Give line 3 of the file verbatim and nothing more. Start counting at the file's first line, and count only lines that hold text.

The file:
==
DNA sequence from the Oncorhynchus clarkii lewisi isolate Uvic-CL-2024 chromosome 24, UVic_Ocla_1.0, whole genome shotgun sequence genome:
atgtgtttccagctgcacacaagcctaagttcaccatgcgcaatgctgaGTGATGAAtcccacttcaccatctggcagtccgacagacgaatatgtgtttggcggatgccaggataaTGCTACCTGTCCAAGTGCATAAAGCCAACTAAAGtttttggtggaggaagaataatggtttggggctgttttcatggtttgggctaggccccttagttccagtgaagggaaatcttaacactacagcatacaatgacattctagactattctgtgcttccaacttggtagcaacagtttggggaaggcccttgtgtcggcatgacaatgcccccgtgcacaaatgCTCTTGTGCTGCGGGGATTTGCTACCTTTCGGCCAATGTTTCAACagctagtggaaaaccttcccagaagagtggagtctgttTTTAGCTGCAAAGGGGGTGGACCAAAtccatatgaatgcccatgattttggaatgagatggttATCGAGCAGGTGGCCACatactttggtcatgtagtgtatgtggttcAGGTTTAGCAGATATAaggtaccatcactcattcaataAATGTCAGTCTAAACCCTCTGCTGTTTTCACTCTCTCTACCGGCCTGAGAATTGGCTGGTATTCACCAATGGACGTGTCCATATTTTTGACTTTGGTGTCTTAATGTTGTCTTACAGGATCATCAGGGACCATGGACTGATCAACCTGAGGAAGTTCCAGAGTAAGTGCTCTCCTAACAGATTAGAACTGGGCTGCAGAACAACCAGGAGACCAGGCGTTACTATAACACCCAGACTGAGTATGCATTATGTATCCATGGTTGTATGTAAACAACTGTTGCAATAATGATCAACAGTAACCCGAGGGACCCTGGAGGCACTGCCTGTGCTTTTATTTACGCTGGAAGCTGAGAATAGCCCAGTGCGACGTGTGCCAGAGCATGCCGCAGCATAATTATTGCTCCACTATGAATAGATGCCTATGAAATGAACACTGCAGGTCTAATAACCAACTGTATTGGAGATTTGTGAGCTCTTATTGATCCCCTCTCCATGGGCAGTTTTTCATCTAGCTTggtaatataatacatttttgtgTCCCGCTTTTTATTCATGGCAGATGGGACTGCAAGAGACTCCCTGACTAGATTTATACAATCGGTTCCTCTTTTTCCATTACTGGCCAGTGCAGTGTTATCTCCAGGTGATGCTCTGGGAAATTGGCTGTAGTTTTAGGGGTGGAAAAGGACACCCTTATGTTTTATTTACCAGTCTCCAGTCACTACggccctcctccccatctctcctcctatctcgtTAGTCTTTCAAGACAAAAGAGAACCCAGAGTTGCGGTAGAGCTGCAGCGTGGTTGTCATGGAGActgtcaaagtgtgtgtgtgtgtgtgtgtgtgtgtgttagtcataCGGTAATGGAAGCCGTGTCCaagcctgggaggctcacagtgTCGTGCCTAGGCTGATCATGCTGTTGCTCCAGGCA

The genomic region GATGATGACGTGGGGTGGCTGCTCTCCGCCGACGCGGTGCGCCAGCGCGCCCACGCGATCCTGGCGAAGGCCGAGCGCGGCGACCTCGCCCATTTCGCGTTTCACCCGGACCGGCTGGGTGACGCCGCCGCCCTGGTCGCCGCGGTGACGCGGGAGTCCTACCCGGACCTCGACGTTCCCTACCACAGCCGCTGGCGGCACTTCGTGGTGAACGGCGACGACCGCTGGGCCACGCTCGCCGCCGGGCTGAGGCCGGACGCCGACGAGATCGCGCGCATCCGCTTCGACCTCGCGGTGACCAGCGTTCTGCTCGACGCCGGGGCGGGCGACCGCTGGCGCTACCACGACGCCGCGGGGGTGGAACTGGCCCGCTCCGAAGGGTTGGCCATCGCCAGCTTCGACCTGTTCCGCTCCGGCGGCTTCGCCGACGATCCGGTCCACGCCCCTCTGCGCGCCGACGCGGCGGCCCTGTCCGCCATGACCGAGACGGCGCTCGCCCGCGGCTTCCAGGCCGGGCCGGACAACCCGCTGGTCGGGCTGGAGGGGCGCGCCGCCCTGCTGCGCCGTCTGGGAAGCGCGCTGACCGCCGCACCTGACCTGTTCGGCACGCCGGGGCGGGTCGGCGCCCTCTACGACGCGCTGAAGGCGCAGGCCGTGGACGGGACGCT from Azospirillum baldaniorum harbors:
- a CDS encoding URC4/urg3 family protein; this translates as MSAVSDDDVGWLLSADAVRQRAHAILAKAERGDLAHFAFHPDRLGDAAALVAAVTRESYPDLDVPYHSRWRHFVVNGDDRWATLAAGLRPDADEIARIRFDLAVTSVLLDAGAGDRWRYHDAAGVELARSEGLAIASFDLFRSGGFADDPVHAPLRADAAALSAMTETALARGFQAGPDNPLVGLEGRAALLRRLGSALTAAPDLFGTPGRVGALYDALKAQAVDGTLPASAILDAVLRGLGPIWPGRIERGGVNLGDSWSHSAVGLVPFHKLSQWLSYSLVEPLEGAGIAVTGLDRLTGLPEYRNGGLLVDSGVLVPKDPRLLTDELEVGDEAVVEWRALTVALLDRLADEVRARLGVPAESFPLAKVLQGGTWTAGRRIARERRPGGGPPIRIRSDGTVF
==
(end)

The genomic region GATGATGACGTGGGGTGGCTGCTCTCCGCCGACGCGGTGCGCCAGCGCGCCCACGCGATCCTGGCGAAGGCCGAGCGCGGCGACCTCGCCCATTTCGCGTTTCACCCGGACCGGCTGGGTGACGCCGCCGCCCTGGTCGCCGCGGTGACGCGGGAGTCCTACCCGGACCTCGACGTTCCCTACCACAGCCGCTGGCGGCACTTCGTGGTGAACGGCGACGACCGCTGGGCCACGCTCGCCGCCGGGCTGAGGCCGGACGCCGACGAGATCGCGCGCATCCGCTTCGACCTCGCGGTGACCAGCGTTCTGCTCGACGCCGGGGCGGGCGACCGCTGGCGCTACCACGACGCCGCGGGGGTGGAACTGGCCCGCTCCGAAGGGTTGGCCATCGCCAGCTTCGACCTGTTCCGCTCCGGCGGCTTCGCCGACGATCCGGTCCACGCCCCTCTGCGCGCCGACGCGGCGGCCCTGTCCGCCATGACCGAGACGGCGCTCGCCCGCGGCTTCCAGGCCGGGCCGGACAACCCGCTGGTCGGGCTGGAGGGGCGCGCCGCCCTGCTGCGCCGTCTGGGAAGCGCGCTGACCGCCGCACCTGACCTGTTCGGCACGCCGGGGCGGGTCGGCGCCCTCTACGACGCGCTGAAGGCGCAGGCCGTGGACGGGACGCT from Azospirillum baldaniorum harbors: